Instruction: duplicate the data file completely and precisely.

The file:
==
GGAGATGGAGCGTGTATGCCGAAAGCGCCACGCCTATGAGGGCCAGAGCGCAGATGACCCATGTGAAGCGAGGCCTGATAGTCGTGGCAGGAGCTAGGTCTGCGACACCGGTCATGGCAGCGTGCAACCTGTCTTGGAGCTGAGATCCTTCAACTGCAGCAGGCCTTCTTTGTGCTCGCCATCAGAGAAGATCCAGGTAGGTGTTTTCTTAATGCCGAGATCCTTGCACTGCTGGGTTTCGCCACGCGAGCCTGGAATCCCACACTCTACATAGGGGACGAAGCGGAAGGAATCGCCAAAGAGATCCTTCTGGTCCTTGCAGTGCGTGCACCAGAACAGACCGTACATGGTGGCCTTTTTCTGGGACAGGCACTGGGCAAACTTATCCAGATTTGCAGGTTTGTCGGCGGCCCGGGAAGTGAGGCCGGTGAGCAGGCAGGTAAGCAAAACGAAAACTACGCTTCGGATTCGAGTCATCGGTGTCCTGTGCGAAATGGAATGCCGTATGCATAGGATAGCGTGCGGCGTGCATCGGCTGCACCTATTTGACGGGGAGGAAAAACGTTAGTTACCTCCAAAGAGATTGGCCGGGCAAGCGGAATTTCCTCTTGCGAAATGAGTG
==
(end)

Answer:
GGAGATGGAGCGTGTATGCCGAAAGCGCCACGCCTATGAGGGCCAGAGCGCAGATGACCCATGTGAAGCGAGGCCTGATAGTCGTGGCAGGAGCTAGGTCTGCGACACCGGTCATGGCAGCGTGCAACCTGTCTTGGAGCTGAGATCCTTCAACTGCAGCAGGCCTTCTTTGTGCTCGCCATCAGAGAAGATCCAGGTAGGTGTTTTCTTAATGCCGAGATCCTTGCACTGCTGGGTTTCGCCACGCGAGCCTGGAATCCCACACTCTACATAGGGGACGAAGCGGAAGGAATCGCCAAAGAGATCCTTCTGGTCCTTGCAGTGCGTGCACCAGAACAGACCGTACATGGTGGCCTTTTTCTGGGACAGGCACTGGGCAAACTTATCCAGATTTGCAGGTTTGTCGGCGGCCCGGGAAGTGAGGCCGGTGAGCAGGCAGGTAAGCAAAACGAAAACTACGCTTCGGATTCGAGTCATCGGTGTCCTGTGCGAAATGGAATGCCGTATGCATAGGATAGCGTGCGGCGTGCATCGGCTGCACCTATTTGACGGGGAGGAAAAACGTTAGTTACCTCCAAAGAGATTGGCCGGGCAAGCGGAATTTCCTCTTGCGAAATGAGTG